It will be understood that having reference to Figs. 1 and 3 the lowermost cap 15 occupies a position in front of the plunger at the entrance to the die while the next cap is supported upon the arms 24: and the uppermost cap is supported by the interme- As the plunger 16 moves to the left the head 17 contacts with the cork disk 18 and carries the cap into the portion 13 of the die. The frictional engagement of the flange 1 1 with the walls of the die while bemg supported by the face 19 of the plunger agamst backward bending will centripetally compress the cap as it moves through the die whereby the flanged walls of the cap are in a sense upset inwardly upon the periphery of the disk so as to secure the same within the cap. Themovement of the plunger continues until the cap is forced into the enlarged or stepped rear portion of the die opening whence it is discharged in any approved manner. When the plunger completes its stroke the cut away portion 26 of the rods 24 is brought beneath the intermediate cap in the feed chute permitting such cap to drop therethrough into the pocket upon the top of the plunger while the upper cap illustrated is supported by rods 23. As the plunger moves backward the second cap drops ofl the end of the same to a position in line with the plunger and die while the third cap drops through the cut away portions 25 of the rods 23 to the position formerly occupied by the second cap, being supported by the pair of rods 24,.and other caps in the feed chute are progressively fed forward in the same manner.
In Figs. 6 to-l0 inclusive is illustrated a slightl different form of mechanism for carrying out the same operation. In these figures'the die is designated at 30 and the v plungerat'31, the head 32 of the plunger having the same relation with regard to size as that previously described, it having a less exterior diameter than the interior diameter of the cap 15 and a. length sufficient to contact with and compress the cork disk 18 slightly before the forward face 33 of the plunger reaches the outer face of the flange l4. Herein is illustrated in a diagrammatic manner the feeding of the caps horizontally to the die and also the successive steps of supplying to the caps an insulating lining and the cark disks. As this portion of the mechanism forms no part of the present invention the same is illustrated in a general way only, the caps being fed by successive stages beneath the plungers 3 1 and 35 by which in turn the insulating lining 36 and the cork disk 18 are inserted in the caps. A reoipro catory. feed slide 37 is provided with spring pressed pawls 38 which engage behind the caps and as the slide moves forward to the right carries the caps o a position beneath the plungers. When the plungers descend and enter the caps the slide 37 makes its return stroke, the caps being held by their plungers and the pawls 38 passing beneath and then springing upward into engagement with the next cap. After the lining and the packing disk have been inserted the cap is fed into register with the opening 39 of the cover plate 40 which overlies the entrance to the die 30, the flanges of the disk being guided within the grooves 41 of the said plate. Having reached this position the plunger 31 descends forcing the cap through the die and as in the former case, compressing the walls of the same radially inward'upon the disk so as to grip the packing disk peripherally and retain the parts in position.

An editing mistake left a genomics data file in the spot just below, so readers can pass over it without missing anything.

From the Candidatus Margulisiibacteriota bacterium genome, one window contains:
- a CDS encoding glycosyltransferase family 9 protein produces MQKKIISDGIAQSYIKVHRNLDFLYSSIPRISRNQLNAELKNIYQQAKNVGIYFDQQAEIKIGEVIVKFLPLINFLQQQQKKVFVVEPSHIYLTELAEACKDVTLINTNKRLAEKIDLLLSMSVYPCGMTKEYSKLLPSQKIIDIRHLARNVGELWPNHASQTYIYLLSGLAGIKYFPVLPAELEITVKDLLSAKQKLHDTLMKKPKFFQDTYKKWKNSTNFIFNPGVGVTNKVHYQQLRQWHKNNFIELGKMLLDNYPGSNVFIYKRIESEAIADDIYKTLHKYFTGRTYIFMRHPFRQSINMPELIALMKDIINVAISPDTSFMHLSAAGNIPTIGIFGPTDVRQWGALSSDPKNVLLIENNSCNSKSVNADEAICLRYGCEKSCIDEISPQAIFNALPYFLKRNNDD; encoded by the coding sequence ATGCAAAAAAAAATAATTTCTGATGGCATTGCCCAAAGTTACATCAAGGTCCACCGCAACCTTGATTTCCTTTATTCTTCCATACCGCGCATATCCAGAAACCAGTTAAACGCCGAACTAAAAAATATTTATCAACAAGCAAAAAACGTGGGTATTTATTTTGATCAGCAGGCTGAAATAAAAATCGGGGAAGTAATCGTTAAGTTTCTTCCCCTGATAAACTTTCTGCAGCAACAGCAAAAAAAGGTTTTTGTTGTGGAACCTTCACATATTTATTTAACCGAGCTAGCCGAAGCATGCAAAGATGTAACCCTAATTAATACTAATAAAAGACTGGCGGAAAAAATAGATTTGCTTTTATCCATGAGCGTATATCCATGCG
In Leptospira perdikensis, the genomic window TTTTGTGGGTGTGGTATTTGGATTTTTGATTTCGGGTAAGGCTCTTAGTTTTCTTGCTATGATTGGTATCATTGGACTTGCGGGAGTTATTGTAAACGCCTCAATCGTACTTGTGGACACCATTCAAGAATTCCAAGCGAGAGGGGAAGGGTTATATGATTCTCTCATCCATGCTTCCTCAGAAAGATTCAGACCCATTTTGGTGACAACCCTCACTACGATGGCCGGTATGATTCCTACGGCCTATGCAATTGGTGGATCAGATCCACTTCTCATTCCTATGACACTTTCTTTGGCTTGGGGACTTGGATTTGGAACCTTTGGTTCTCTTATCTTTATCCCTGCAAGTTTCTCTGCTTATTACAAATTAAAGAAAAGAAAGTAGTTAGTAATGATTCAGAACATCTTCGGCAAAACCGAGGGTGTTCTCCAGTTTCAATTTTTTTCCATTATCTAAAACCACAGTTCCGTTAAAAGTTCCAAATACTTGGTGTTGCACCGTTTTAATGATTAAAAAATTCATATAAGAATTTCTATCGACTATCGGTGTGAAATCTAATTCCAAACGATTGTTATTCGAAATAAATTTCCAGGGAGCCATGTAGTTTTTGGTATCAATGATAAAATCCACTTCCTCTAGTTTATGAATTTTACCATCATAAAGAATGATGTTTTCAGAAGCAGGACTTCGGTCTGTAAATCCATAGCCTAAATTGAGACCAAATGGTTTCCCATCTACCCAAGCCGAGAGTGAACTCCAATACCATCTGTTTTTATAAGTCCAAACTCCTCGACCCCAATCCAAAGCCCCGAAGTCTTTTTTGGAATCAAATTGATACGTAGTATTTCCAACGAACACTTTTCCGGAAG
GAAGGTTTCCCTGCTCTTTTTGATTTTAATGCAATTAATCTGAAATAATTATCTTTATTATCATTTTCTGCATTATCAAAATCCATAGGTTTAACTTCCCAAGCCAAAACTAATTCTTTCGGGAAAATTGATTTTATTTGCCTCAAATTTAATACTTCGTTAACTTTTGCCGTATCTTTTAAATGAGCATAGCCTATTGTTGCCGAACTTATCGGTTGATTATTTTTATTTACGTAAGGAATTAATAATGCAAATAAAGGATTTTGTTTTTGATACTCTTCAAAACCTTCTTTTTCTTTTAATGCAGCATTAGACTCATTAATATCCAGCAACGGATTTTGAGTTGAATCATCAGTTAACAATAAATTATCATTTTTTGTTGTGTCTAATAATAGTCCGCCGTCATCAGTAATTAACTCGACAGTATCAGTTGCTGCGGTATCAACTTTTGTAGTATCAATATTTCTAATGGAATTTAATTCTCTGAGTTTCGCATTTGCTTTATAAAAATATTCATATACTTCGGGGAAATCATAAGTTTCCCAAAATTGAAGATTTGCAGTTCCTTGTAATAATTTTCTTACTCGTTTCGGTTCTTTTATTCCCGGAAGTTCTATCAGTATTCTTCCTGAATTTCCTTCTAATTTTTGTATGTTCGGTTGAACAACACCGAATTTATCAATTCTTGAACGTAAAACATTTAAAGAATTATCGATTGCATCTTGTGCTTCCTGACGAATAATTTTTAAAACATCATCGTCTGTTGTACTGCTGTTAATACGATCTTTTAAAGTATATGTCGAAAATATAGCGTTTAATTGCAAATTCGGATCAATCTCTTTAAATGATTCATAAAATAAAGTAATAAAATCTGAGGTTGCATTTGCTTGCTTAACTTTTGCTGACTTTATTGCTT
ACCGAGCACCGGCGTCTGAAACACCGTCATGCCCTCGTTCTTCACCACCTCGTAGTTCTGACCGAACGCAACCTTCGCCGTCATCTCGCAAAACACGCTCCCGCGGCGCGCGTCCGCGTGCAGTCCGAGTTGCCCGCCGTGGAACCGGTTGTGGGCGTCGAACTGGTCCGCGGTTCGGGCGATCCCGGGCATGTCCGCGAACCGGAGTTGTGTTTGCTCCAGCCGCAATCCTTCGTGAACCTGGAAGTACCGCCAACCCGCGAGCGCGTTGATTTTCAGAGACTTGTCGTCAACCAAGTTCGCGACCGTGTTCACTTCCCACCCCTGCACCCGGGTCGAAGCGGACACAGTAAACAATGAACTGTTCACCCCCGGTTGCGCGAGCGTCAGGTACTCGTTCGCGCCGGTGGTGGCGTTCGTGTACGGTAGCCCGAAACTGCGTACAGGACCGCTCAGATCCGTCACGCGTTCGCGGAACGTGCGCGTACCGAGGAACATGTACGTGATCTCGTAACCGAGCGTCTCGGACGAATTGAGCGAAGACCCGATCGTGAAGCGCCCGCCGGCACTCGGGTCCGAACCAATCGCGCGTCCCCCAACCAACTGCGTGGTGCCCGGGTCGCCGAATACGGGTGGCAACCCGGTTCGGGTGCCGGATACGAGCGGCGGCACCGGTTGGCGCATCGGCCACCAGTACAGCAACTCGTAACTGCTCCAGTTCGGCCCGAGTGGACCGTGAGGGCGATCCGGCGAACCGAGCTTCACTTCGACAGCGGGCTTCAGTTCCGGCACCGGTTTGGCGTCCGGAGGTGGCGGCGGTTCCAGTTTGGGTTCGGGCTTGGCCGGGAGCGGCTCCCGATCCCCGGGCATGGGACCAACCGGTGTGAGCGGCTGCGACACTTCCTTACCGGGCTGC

The insulating lining 36 may or may not be employed. 1f employed it may consist of a paraflined sheet of paper to prevent any chance contact between the stored liquid and the metal of the cap, or instead of using such a lining a suitable lacquer may be applied to the inner face of the cap before the packing disk is inserted, in which case a lacquer should be employed which is chemically inert so that no action will take place between the lacquer and the metal, or between the lacquer and the liquid contents of the receptacle upon which the ca is used as a closure. In many respects tlie employment of a chemically inert lacquer is more desirable than a separate lining and some such insulating medium is always desirable to effectually safeguard the cap and contents againstinjurious reactions.
1. An apparatus for securing a packing in a flanged bottle-sealing cap, comprising a die, a reciprocatory plunger for the die, a chute leading to the die, a reciprocatory feed device for the chute, the paths of the plun-- and synchronously operating the plunger and the feed device.
2. An apparatus for securing a packing in a flanged bottle-sealing cap, comprising a die, having a die opening, a reciprocatony plunger working through the die opening, an upper pair and a lower pair of feed rods piercing t e chute and reciprocating therethrough in the path of caps in the chute, the feed rods being reduced at their inner faces to permit the passage of a cap therebetween, the reduced portions of the upper pair of rods being in register with the chute when the plunger is out of the die, the reduced portions of the lower rods being in register with the chute when the plunger .is in the die, and a reciprocatory member car rying the plunger and the feed rods and synchronously operating the plunger and the feed rods.
3. An apparatus for securing a packing in a flanged bottle-sealing cap, comprising a die having an inwardly-tapering die opening,
and a plunger working through the larger end of said opening and having a diameter less than the internal diameter of the cap, the longest diameter of the-tapering die opening being at least as long as the longest di ameter ofthe flange of the cap, whereby the outermost peripheral edge portion of the flange of the cap will initially engage the walls of the die opening and continue to engage the same throughout the passage of the cap through the die andbe forced inwardly by the wedging action of the converging walls of the die opening.
In witness whereof I have hereunto .at-
tached my signature in the presence of two I